“My skin was dying and began to turn black and blue,” Adams said. “Going into the surgery, my doctor explained to me the surgery was a very low risk, so when they told me I had an infection I automatically thought, ‘Why me?””
The removal of her breasts made her feel less feminine and not as confident, Adams said, with the void leading to her reconsidering reconstruction.
In August, Adams went under the knife again.
“When patients suffer from larger tumors, chemotherapy and radiation are often used,” said Dr. Patricia A. Ganz, Director of Cancer Prevention and Control Research at UCLA’s Jonsson Comprehensive Cancer Center. “Younger patients typically have larger tumors and are diagnosed later because they don’t think of it but this causes them to have more intensive treatments.”
Adams’ oncologist wants her to take chemotherapy medication for the next five years. But after her earlier surgery complications, Adams is hesitating getting started.
“I am terrified,” Adams said. “I am still trying to process if I should do it or not. I know when I begin to take it, my body is going to continue to go through changes that I’m not sure I am ready for.”
For the majority of Adams’ life, there has been a cloud of fear looming over her, an uncertainty of her next steps.
Adams grew up as a foster child with 10 siblings in three different homes with her longest stay lasting six years. In between each home, she spent a stint with her birth mother but those moments were often short, Adams said, due to her mother’s abusive ways as a result of schizophrenia.
Schizophrenia can produce unpredictable delusions, hallucinations, disorganized speech and lack of motivation, according to the American Psychiatric Association.
“While I was in different homes, I was definitely a little mama bear,” Adams said. “I changed diapers, made bottles, cleaned up and did laundry.”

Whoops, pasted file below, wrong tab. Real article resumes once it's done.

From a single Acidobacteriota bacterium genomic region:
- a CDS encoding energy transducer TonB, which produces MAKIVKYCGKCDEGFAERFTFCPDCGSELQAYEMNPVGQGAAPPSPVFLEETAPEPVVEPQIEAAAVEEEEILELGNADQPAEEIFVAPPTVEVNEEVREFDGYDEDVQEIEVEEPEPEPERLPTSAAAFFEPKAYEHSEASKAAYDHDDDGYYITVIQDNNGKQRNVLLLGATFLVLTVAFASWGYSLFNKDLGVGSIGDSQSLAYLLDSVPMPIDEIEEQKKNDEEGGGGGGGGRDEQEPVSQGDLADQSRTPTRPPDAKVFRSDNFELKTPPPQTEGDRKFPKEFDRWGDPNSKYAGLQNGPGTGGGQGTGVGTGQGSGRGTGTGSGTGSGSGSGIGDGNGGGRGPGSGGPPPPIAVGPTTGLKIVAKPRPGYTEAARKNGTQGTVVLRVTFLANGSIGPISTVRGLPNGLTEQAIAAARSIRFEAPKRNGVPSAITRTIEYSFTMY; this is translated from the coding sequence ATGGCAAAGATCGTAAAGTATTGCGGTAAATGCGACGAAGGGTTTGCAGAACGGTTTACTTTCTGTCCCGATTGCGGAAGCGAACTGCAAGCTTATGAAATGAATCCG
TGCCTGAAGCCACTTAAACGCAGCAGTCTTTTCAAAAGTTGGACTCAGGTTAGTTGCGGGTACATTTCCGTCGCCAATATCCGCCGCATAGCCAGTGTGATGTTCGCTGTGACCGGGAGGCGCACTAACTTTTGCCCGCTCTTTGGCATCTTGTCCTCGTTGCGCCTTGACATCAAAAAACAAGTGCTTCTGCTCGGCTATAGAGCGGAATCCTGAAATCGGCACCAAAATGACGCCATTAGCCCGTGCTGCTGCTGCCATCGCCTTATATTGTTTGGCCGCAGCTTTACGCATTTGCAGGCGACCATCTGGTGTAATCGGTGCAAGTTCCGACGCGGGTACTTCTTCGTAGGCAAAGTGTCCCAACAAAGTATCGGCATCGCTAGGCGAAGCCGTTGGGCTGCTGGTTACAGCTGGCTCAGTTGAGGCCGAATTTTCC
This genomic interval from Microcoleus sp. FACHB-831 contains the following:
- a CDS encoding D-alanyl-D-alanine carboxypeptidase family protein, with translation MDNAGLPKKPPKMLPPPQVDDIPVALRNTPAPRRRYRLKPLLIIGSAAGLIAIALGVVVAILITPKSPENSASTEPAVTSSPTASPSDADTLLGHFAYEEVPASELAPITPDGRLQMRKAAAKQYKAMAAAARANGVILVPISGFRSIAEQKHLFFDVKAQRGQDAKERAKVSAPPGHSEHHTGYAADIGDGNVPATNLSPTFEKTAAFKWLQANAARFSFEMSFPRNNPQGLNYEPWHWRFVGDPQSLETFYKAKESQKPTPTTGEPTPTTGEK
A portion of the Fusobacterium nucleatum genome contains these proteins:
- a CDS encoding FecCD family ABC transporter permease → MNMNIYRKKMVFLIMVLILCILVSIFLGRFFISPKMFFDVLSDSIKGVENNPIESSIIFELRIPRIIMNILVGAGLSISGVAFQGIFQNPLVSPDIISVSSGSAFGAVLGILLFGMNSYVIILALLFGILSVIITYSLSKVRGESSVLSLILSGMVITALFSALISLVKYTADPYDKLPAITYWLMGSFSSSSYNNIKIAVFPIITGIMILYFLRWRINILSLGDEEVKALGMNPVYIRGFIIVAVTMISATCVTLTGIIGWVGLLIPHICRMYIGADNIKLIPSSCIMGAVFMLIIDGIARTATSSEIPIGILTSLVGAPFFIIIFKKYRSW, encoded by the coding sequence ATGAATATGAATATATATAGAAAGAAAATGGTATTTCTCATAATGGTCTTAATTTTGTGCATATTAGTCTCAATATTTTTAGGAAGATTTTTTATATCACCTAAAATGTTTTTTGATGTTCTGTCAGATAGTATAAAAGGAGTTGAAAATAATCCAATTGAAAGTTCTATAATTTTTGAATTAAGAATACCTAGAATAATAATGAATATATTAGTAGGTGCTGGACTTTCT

At the age of 16, Adams’ foster mother removed her from the home, leaving her homeless in 2002. She stayed with multiple friends to get through her senior year of high school in Indianapolis, long enough to graduate and keep a roof over her head in 2003.
The Warren Central High School standout won multiple MVP awards in track, which landed her a Division II scholarship to the University of Indianapolis. She also had offers from Arizona State, UCLA, Texas and Baylor but preferred to stay home.
The greyhound ran up to six events per meet in college, including the 100-meter hurdles, 400-meter hurdles and 4×200 relay.
While Adams’ health appeared to peak in college, she was internally fighting postural orthostatic tachycardia syndrome (POTS). POTS occurs when an individual has reduced blood volume and mostly affects women between the ages of 15-50.
“I would always be the last person to get on the bus to go home from away meets,” Adams said. “Sometimes, I would go to pick things up and the blood flow to my head would be delayed. I would even feel lightheaded and faint occasionally.”
Adams’ POTS symptoms were activated during most physical activity. She managed her disease by staying in cooler temperatures. Due to weather elements and unpredictable temperatures when she competed in outdoor track, POTS became larger than any hurdle Adams faced on the track and ended her athletic career in 2008.